63. Buitoni USA applied to register the trademark BUITONI for wines in the United States Patent and Trademark Office (UF 8).
64. United States trademark registration for BUITONI for wines, Registration No. 1,040,711, issued June 1, 1976 (PX 5; UF 10); that registration is still in full force and effect. Although its cancellation has been ordered, that order is not effective as a result of this action.
65. Buitoni USA's licensee Renfield sold 74,060 gallons of wine (which would be over 29,000 cases of 24 fl. oz. bottles or approximately 350,000 24 fl. oz. bottles of wine) for the twenty-four months from April 1975 through March 1977 ( JX I, Geller Dep. p. 9). All of this wine was marked with the primary trademark BUITONI without prefix or suffix (PX 23A — 23F, 25B, JXI — R-A to R-O).
66. These BUITONI wines were sold through 69 Renfield distributors located in 26 states ( JX I, Geller Dep. p. 4, 5, R 12-1 to R 12-7).
67. The wholesale (i.e., United States distributor to retailer, not foreign exporter to distributor) dollar amount sales volume totalled $651,741 (UF 9). The retail price of the 24 fluid ounce bottles was $1.49 to $8.99 (PX 37D).
68. The mark BUITONI was advertised by way of point-of-sale displays in liquor stores (PX 20; JX 1, Dep. Schwartz, pp. 6-7, Aff. Schwartz), table "tents" for restaurants, and advertising brochures directed to the trade ( JX I, Dep. Schwartz, pp. 6-8, Aff. Schwartz) and radio commercials ( JX I — R 14-1, R 14-7) emphasizing the mark BUITONI.
69. $32,636 was spent on advertising by Buitoni's licensee Renfield ( JX I, Dep. Geller p. 10).
70. Buitoni USA itself incurred promotional expenses for the BUITONI wine ( JX I — Gass Aff.); however, the exact amounts cannot be separated from the amounts spent by Buitoni USA in advertising and promoting its Italian-style food products, i.e., it had picture displays on its frozen food and pasta products showing the existence of BUITONI wines ( JX I — R-19 to R-26; PX 6A, 6C, 6J) and displaying on the front of the frozen food packages bottles of its BUITONI wine (PX 6A, 6B, 6E, 6F, 6G, 6O, 6P, 6R).
71. A dispute between Buitoni USA and Renfield ensued and the license agreement was terminated ( JX I, Gass Aff.; Geller dep., pp. 31; R-18).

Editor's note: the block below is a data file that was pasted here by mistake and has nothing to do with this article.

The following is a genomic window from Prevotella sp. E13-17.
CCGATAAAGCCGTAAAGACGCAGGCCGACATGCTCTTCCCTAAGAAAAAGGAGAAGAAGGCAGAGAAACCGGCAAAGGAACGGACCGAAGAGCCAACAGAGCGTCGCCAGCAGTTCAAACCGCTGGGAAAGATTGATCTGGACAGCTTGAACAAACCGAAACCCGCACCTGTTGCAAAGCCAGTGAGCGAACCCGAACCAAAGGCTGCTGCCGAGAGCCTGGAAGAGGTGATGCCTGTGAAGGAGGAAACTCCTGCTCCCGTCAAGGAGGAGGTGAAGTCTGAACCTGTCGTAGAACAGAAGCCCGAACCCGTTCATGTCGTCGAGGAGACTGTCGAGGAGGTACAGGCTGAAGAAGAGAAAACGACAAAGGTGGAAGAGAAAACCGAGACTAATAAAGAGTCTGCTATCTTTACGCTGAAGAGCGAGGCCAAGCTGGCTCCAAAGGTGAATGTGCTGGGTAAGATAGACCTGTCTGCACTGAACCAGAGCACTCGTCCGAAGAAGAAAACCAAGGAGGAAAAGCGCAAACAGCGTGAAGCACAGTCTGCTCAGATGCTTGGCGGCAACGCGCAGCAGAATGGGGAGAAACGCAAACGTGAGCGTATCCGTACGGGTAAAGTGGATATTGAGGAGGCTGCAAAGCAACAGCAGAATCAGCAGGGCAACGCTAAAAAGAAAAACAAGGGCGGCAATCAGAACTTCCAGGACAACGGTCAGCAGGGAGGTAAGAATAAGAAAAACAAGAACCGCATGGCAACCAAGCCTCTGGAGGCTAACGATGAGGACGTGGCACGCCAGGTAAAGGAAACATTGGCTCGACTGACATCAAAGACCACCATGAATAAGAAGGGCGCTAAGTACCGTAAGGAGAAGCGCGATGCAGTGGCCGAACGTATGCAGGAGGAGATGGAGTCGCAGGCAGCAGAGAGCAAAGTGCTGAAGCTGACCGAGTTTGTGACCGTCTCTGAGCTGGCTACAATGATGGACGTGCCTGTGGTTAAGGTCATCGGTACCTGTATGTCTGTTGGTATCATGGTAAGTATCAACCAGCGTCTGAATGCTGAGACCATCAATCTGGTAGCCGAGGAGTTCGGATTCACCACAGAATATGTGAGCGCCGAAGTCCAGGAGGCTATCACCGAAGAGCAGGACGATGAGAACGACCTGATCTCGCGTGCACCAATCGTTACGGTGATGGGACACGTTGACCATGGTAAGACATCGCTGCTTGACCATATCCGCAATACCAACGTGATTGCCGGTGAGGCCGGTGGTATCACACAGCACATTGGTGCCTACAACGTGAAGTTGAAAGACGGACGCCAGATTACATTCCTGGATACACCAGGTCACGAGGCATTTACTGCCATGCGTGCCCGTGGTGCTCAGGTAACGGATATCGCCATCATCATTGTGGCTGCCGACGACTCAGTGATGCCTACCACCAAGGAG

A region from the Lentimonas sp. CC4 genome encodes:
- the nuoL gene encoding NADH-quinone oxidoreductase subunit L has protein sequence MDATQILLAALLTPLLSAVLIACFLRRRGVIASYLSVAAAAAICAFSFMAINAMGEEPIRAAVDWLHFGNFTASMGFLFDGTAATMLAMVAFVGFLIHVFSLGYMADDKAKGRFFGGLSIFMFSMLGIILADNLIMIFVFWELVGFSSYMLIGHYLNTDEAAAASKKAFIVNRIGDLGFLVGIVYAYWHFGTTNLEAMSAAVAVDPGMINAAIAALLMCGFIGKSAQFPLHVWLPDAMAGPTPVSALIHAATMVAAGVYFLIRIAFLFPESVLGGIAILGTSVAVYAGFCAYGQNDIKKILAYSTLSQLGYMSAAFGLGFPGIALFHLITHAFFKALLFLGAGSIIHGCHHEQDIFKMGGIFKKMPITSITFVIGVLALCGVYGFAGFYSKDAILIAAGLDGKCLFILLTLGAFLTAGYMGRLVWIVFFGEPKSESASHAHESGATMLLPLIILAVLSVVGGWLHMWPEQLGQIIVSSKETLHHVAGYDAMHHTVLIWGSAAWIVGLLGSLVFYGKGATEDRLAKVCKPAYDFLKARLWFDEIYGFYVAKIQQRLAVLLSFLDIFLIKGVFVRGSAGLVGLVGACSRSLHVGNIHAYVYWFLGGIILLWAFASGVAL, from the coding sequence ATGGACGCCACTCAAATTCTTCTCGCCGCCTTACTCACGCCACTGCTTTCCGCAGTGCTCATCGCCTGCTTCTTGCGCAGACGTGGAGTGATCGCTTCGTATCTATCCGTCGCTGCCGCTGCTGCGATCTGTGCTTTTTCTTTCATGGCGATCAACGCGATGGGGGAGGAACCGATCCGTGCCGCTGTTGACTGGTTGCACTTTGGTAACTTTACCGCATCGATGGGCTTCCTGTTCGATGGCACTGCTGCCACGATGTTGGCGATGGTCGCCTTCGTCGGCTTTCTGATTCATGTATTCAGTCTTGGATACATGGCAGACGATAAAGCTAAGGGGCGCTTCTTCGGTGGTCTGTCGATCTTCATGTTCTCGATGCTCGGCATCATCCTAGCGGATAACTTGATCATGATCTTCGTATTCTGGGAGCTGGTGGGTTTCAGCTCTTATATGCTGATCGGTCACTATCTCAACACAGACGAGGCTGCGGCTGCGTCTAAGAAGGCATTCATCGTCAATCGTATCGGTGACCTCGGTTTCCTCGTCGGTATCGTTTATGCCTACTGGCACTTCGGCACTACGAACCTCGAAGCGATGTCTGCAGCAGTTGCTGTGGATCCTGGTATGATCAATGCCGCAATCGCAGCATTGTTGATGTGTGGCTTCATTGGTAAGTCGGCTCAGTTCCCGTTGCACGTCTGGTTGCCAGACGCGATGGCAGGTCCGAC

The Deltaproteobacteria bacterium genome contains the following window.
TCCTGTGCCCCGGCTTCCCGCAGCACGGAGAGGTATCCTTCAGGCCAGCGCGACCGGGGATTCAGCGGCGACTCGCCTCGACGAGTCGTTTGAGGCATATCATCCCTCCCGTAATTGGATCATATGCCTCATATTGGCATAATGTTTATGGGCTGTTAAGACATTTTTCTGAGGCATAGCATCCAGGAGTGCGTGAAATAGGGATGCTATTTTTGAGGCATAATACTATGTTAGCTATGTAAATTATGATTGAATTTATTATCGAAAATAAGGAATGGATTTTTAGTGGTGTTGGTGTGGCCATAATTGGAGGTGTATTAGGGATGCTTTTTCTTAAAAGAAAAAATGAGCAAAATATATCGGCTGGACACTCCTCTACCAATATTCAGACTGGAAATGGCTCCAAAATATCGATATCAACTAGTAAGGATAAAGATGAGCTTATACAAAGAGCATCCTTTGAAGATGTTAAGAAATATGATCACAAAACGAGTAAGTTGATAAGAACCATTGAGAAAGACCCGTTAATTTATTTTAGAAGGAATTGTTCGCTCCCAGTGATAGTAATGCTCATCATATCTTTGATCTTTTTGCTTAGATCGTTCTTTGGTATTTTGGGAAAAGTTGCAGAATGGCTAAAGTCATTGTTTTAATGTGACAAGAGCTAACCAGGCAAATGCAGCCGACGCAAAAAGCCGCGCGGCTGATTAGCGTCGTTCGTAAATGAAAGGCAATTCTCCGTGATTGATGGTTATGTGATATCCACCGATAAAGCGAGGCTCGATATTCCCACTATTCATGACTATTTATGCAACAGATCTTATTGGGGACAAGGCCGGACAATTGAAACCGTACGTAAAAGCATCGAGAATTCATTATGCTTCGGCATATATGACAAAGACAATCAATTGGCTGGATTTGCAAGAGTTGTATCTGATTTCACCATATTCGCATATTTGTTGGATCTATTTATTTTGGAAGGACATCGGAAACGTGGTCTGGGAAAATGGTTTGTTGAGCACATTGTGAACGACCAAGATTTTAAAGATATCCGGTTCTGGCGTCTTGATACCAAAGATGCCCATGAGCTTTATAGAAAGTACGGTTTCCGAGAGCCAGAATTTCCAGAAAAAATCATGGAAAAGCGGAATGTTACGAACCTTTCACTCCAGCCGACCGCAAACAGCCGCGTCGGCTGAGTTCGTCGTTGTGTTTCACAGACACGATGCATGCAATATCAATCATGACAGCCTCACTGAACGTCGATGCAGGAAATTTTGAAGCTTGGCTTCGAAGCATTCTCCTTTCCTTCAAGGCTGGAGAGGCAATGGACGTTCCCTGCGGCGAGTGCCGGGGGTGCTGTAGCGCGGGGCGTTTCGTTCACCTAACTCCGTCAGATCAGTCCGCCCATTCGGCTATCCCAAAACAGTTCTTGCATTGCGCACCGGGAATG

72. In 1977, Foreign Brands, Inc., a wine importing company in New York, was purchased by Manus Gass, (Tr. 118-119) then executive vice president, and now president, of Buitoni USA (Tr. 108).
73. Discussions regarding the distribution by Foreign Brands of BUITONI wine took place during the years 1977 to 1980 between Foreign Brands and Buitoni USA (Tr. 119-121, 128). A draft agreement was prepared in June 1978 (Tr. 119; PX 27A); wine labels for that BUITONI wine were developed jointly by Marco Buitoni, Jr. himself in Italy; Buitoni USA and a professional label designer (Tr. 86, 120; PX 26A — 26D).
74. Implementation of this agreement was not possible due to the fact that another equity owner of Foreign Brands embezzled funds from the company. As a result, Foreign Brands went into Chapter XI Federal Bankruptcy proceedings; these proceedings were discharged in December 1980 (Tr. 120-121).
75. In December 1980, some distribution of BUITONI wine, personally tasted and approved by Peter Carp and distributed by Foreign Brands took place (PX 24B, 25C, 27B; Tr. 176-178). The Department of the Treasury, Bureau of Alcohol, Tobacco and Firearms label approvals for this BUITONI wine was applied for in October and December 1980 (PX 24B). Peter Carp, who has worked in the wine business for over twenty-five years (Tr. 161) and is President of the Association of American Vintners (Tr. 155) joined Foreign Brands as vice president and general manager in 1980 (Tr. 154, 155).
76. Foreign Brands, Inc. was purchased by Buitoni USA for $452,000 in 1981 (Tr. 122, 132) and changed its name to Carlyle Importers, Inc. in March 1981 (UF 18).
77. In the latter part of 1979 or early part of 1980, arrangements were made with Lungarotti Winery for the production of the new BUITONI wine. The Lungarotti Winery is five miles from Perugia (Tr. 87) where Buitoni Italy is located (Tr. 87,175).
78. Labels were prepared for wines to be bottled by Lungarotti Winery and distributed by Foreign Brands under the mark BUITONI (PX 28B, 28C). The label logo as used on the BUITONI wines (PX 23H-23K, 28C) (shown below) is identical (save for color) to the BUITONI food labels (see Proposed Finding 18, supra):
79. Both Marco Buitoni, Jr. and Peter Carp visited the Lungarotti Winery and tasted and approved the production run of all trebbiano wine currently imported under the BUITONI mark (Tr. 174-176). That batch contained 6,000 cases of wine (Tr. 178). Trebbiano is a white wine made from the trebbiano grape from a certain area in Italy (Tr. 172). In a similar system of distribution, Bolla purchases trebbiano wine from Cantina Cavaliere in Aprilia (Tr. 173-174) which it sells under the BOLLA name in the United States (Tr. 172).